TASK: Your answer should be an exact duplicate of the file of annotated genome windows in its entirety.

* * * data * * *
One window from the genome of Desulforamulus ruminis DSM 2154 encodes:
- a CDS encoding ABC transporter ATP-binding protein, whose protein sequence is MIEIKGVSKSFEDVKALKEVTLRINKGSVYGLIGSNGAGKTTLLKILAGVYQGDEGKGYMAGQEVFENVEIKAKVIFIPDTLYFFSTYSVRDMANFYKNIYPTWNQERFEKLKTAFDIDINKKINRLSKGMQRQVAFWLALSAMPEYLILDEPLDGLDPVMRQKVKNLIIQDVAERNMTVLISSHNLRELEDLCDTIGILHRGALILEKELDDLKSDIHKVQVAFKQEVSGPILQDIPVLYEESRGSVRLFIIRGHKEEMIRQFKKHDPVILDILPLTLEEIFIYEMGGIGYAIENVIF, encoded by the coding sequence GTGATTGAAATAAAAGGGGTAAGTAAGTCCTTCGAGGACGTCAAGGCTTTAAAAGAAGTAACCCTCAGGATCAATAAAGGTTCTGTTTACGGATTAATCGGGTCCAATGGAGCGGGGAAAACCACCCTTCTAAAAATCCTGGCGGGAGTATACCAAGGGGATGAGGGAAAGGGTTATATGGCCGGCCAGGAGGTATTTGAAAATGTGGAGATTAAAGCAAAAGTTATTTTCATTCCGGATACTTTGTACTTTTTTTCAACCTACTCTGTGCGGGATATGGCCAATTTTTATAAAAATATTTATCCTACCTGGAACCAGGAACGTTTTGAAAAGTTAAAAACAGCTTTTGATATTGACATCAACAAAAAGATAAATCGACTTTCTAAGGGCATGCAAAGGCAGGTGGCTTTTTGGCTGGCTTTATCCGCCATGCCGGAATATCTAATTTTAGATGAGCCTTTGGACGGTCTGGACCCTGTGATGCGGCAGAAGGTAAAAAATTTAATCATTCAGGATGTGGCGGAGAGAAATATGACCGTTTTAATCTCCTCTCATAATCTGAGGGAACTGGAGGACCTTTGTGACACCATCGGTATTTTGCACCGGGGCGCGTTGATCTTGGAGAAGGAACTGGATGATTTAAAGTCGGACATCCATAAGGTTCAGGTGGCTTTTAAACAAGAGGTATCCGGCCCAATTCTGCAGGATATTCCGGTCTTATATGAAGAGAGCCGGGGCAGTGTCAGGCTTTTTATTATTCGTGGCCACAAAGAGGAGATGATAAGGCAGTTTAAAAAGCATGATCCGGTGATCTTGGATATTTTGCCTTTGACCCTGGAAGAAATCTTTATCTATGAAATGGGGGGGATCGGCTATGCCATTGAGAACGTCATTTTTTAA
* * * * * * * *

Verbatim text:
One window from the genome of Desulforamulus ruminis DSM 2154 encodes:
- a CDS encoding ABC transporter ATP-binding protein, whose protein sequence is MIEIKGVSKSFEDVKALKEVTLRINKGSVYGLIGSNGAGKTTLLKILAGVYQGDEGKGYMAGQEVFENVEIKAKVIFIPDTLYFFSTYSVRDMANFYKNIYPTWNQERFEKLKTAFDIDINKKINRLSKGMQRQVAFWLALSAMPEYLILDEPLDGLDPVMRQKVKNLIIQDVAERNMTVLISSHNLRELEDLCDTIGILHRGALILEKELDDLKSDIHKVQVAFKQEVSGPILQDIPVLYEESRGSVRLFIIRGHKEEMIRQFKKHDPVILDILPLTLEEIFIYEMGGIGYAIENVIF, encoded by the coding sequence GTGATTGAAATAAAAGGGGTAAGTAAGTCCTTCGAGGACGTCAAGGCTTTAAAAGAAGTAACCCTCAGGATCAATAAAGGTTCTGTTTACGGATTAATCGGGTCCAATGGAGCGGGGAAAACCACCCTTCTAAAAATCCTGGCGGGAGTATACCAAGGGGATGAGGGAAAGGGTTATATGGCCGGCCAGGAGGTATTTGAAAATGTGGAGATTAAAGCAAAAGTTATTTTCATTCCGGATACTTTGTACTTTTTTTCAACCTACTCTGTGCGGGATATGGCCAATTTTTATAAAAATATTTATCCTACCTGGAACCAGGAACGTTTTGAAAAGTTAAAAACAGCTTTTGATATTGACATCAACAAAAAGATAAATCGACTTTCTAAGGGCATGCAAAGGCAGGTGGCTTTTTGGCTGGCTTTATCCGCCATGCCGGAATATCTAATTTTAGATGAGCCTTTGGACGGTCTGGACCCTGTGATGCGGCAGAAGGTAAAAAATTTAATCATTCAGGATGTGGCGGAGAGAAATATGACCGTTTTAATCTCCTCTCATAATCTGAGGGAACTGGAGGACCTTTGTGACACCATCGGTATTTTGCACCGGGGCGCGTTGATCTTGGAGAAGGAACTGGATGATTTAAAGTCGGACATCCATAAGGTTCAGGTGGCTTTTAAACAAGAGGTATCCGGCCCAATTCTGCAGGATATTCCGGTCTTATATGAAGAGAGCCGGGGCAGTGTCAGGCTTTTTATTATTCGTGGCCACAAAGAGGAGATGATAAGGCAGTTTAAAAAGCATGATCCGGTGATCTTGGATATTTTGCCTTTGACCCTGGAAGAAATCTTTATCTATGAAATGGGGGGGATCGGCTATGCCATTGAGAACGTCATTTTTTAA